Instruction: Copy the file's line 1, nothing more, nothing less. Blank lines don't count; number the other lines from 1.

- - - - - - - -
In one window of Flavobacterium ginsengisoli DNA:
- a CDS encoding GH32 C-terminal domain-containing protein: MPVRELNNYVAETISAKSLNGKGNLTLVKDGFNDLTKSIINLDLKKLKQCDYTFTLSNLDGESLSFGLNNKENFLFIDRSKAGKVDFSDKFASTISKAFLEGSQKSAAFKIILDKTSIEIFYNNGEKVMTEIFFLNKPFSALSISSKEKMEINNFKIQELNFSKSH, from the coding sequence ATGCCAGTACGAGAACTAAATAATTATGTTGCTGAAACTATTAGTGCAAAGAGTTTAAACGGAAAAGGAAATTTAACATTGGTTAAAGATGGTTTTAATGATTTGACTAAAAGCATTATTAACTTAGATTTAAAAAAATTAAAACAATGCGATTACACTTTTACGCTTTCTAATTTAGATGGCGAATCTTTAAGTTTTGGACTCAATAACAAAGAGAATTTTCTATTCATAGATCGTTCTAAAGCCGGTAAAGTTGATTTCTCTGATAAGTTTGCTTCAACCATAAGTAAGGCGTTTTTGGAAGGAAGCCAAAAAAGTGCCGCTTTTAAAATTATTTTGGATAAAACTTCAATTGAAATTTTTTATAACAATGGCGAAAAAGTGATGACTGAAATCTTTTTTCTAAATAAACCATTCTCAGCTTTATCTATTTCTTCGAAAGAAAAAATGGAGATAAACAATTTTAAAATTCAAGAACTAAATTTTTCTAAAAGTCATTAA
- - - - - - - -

In one window of Flavobacterium ginsengisoli DNA: